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The Hall of Fame Index: Who is the most qualified shortstop out of the Hall of Fame?

Sometimes the numbers are so overwhelmingly obvious that there is no sense in offering commentary to that end. Bill Dahlen is not only the most qualified shortstop not in the Hall of Fame. Is the most qualified player that is not connected to PEDs or gambling that is not in the Hall of Fame. The numbers we will show here are indisputable. So, why is he not in the Hall of Fame? I wasn’t the first to address this in The Hall of Fame Index Part II and I won’t be the last.

It goes back to the origins of the Hall of Fame. The first class came in 1936. That would be a quarter century after Dahlen quit playing. Most of the members of the press that had seen him play were long since retired or dead. We take statistics for granted in the information age. Even today the information we have is incomplete. We can only imagine how incomplete it was when the Hall of Fame first opened.

They tried to rectify the situation with an Old Timers Committee, but they were bound to leave out some folks. In many cases they just didn’t understand what we understand about value. Of course, that presents a problem as we will get to when we start breaking down the numbers. Unfortunately, it’s not as simple as just putting him in.

Career Value

  BWAR FWAR WS/5 Total
Bill Dahlen 75.3 77.5 78.8 231.3
Jack Glasscock 61.6 60.1 52.2 173.9
Bert Campaneris 53.1 44.9 56.0 154.0
Jim Fregosi 48.7 44.2 52.2 145.1

 

Dahlen’s day in court could conceivably come. Bill James arguably very passionately for George Davis in his book “Whatever Happened to the Hall of Fame.” His candidacy gained steam and he was finally admitted in 1998. That would be more than ten years after that book was published. These things take time. They take time because the Hall of Fame is biased towards living players. That makes perfect sense. There is nothing sadder than someone getting the honor just after they pass on.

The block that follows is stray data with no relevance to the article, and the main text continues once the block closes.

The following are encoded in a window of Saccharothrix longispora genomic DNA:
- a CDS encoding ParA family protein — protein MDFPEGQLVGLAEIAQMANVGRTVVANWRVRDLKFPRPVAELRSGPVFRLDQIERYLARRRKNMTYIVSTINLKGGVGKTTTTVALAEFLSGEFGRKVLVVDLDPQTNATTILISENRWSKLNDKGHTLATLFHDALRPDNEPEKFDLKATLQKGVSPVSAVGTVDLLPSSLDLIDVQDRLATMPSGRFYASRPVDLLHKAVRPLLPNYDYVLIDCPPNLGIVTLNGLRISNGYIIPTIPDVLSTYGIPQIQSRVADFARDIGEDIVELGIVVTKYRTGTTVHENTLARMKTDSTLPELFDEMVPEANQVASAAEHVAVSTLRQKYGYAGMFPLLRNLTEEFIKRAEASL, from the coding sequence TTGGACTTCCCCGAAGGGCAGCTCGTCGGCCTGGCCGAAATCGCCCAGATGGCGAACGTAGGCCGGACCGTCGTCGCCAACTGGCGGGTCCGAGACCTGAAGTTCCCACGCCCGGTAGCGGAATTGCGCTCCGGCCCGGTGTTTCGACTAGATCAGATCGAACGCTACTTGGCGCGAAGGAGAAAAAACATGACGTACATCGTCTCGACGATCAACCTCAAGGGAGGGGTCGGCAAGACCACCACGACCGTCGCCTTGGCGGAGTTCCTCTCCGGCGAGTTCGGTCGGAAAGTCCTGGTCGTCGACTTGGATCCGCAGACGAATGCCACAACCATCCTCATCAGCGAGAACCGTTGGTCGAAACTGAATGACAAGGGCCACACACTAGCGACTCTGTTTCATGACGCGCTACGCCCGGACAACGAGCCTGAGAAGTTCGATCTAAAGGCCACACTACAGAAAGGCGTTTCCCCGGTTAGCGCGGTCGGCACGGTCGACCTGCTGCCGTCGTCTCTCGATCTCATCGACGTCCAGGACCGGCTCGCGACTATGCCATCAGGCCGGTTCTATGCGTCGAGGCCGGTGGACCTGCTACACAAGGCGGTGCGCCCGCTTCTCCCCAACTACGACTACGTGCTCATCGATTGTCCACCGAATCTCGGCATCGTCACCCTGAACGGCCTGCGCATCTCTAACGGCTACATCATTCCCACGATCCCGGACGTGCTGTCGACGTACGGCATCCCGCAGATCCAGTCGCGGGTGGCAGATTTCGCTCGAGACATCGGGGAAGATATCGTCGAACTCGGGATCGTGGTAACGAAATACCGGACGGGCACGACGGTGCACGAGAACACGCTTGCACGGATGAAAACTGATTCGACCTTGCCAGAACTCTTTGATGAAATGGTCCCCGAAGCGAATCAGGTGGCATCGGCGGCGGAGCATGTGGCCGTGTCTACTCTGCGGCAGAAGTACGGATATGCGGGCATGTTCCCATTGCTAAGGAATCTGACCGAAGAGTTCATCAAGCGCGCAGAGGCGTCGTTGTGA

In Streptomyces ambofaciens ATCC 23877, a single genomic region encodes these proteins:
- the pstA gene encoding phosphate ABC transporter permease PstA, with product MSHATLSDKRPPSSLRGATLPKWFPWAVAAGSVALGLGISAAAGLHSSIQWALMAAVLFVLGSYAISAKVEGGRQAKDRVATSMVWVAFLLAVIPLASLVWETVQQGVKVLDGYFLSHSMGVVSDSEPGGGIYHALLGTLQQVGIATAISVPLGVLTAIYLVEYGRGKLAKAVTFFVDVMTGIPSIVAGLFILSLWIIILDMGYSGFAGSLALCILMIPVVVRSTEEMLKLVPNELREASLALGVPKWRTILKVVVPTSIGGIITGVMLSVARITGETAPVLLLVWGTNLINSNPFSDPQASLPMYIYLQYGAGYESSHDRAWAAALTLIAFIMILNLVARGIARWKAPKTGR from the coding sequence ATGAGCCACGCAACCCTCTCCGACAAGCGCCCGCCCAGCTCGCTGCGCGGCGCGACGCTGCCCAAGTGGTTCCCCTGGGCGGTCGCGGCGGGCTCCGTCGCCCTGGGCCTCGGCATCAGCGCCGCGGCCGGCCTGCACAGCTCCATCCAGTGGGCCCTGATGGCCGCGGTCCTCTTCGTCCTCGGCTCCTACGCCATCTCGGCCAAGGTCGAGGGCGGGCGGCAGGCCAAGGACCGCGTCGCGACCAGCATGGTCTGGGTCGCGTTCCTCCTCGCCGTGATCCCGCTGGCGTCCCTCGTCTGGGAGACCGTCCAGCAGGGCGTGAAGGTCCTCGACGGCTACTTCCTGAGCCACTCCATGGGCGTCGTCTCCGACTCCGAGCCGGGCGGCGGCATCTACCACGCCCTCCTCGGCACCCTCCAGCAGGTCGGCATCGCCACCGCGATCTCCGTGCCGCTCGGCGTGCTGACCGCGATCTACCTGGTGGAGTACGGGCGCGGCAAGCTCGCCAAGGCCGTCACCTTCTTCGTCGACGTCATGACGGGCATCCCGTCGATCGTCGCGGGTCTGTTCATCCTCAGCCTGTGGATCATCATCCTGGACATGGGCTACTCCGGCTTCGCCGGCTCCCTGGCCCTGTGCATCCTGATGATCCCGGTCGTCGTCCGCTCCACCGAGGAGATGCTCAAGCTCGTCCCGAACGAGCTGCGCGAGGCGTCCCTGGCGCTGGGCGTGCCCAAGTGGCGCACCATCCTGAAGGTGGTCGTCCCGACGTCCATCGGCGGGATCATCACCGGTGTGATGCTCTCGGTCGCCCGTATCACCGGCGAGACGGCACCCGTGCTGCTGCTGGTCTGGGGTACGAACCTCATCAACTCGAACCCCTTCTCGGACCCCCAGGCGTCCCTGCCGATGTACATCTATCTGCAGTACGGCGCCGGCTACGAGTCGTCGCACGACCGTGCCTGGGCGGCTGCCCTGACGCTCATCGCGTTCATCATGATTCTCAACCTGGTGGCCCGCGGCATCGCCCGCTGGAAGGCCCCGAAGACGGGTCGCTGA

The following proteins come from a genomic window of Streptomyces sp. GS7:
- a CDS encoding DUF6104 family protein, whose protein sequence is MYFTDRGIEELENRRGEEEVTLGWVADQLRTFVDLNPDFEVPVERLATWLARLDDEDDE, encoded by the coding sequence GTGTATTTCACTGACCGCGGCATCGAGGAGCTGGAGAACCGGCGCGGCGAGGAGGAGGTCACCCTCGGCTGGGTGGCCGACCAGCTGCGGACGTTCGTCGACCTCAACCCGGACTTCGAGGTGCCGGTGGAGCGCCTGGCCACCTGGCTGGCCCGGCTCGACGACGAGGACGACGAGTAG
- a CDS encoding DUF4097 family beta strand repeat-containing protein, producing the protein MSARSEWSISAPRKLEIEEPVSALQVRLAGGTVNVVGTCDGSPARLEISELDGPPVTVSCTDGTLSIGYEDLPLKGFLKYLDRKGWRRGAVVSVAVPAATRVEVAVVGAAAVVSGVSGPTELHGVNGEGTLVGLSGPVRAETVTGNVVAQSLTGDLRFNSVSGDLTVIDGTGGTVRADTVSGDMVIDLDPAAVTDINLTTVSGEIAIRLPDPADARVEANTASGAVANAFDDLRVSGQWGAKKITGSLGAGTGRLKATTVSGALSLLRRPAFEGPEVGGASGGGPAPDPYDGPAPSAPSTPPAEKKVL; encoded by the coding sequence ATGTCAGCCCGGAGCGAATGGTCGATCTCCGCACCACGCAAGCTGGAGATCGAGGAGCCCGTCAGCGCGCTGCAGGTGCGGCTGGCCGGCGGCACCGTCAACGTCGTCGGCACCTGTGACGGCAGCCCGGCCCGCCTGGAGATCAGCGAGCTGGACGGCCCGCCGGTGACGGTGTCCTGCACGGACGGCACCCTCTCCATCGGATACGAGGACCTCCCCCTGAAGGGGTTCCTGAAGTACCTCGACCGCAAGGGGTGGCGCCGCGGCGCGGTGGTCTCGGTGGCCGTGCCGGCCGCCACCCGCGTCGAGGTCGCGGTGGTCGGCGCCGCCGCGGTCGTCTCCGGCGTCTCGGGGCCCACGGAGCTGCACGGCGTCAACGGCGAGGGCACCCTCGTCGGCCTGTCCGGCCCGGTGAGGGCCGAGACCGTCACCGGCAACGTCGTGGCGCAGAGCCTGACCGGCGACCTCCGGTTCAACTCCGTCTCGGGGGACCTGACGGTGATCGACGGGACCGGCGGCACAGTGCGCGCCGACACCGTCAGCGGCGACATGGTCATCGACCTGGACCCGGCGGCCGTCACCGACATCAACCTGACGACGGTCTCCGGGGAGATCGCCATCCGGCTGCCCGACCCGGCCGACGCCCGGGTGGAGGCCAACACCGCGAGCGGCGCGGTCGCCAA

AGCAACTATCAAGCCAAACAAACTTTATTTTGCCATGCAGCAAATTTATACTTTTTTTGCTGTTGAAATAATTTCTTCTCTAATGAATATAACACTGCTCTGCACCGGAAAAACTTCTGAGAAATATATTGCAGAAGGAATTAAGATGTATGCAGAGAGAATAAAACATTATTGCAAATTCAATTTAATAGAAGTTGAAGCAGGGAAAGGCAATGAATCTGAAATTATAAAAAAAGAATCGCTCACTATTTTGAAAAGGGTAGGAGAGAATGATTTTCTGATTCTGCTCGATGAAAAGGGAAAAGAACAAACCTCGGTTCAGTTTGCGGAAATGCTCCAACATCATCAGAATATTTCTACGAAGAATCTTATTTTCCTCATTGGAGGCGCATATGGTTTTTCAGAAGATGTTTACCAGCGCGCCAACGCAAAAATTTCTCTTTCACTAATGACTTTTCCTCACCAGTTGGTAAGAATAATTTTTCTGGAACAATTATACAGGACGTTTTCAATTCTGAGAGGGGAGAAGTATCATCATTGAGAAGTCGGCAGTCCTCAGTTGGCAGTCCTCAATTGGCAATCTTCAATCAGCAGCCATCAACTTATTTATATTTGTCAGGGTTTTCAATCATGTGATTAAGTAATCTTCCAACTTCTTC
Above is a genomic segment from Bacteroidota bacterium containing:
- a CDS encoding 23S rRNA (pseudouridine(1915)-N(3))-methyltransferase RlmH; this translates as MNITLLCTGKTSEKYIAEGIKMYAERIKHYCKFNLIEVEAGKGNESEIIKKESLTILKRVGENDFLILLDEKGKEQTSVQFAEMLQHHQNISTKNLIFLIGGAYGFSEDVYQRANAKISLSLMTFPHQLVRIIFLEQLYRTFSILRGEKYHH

There are also real economic considerations as well. The induction ceremony is a huge money maker for the Hall of Fame. Thousands of fans make the pilgrimage to the Cooperstown to hear their heroes give their speech. Dahlen retired in 1911. His children are dead. He might have living grandchildren.  It’s more likely that his great grandchildren would accept the honor on his behalf. Only a few diehard historians and stat geeks have heard of Dahlen.

He had more than 2400 hits and scored nearly 1600 runs. He stole more than 500 bases, but numbers like the ones above are more instructive. They didn’t have the numbers until this century and by then there were bigger fish to fry. Unfortunately, I don’t have the brilliance or juice that James has, so it will take a lot more than me.

Peak Value

  BWAR FWAR WS/5 Total Index
Dahlen 47.2 49.3 45.8 142.3 373.6
Glasscock 50.8 49.8 37.8 138.4 312.3
Campaneris 46.8 40.2 41.0 128.0 282.0
Fregosi 46.0 42.2 45.2 133.4 278.5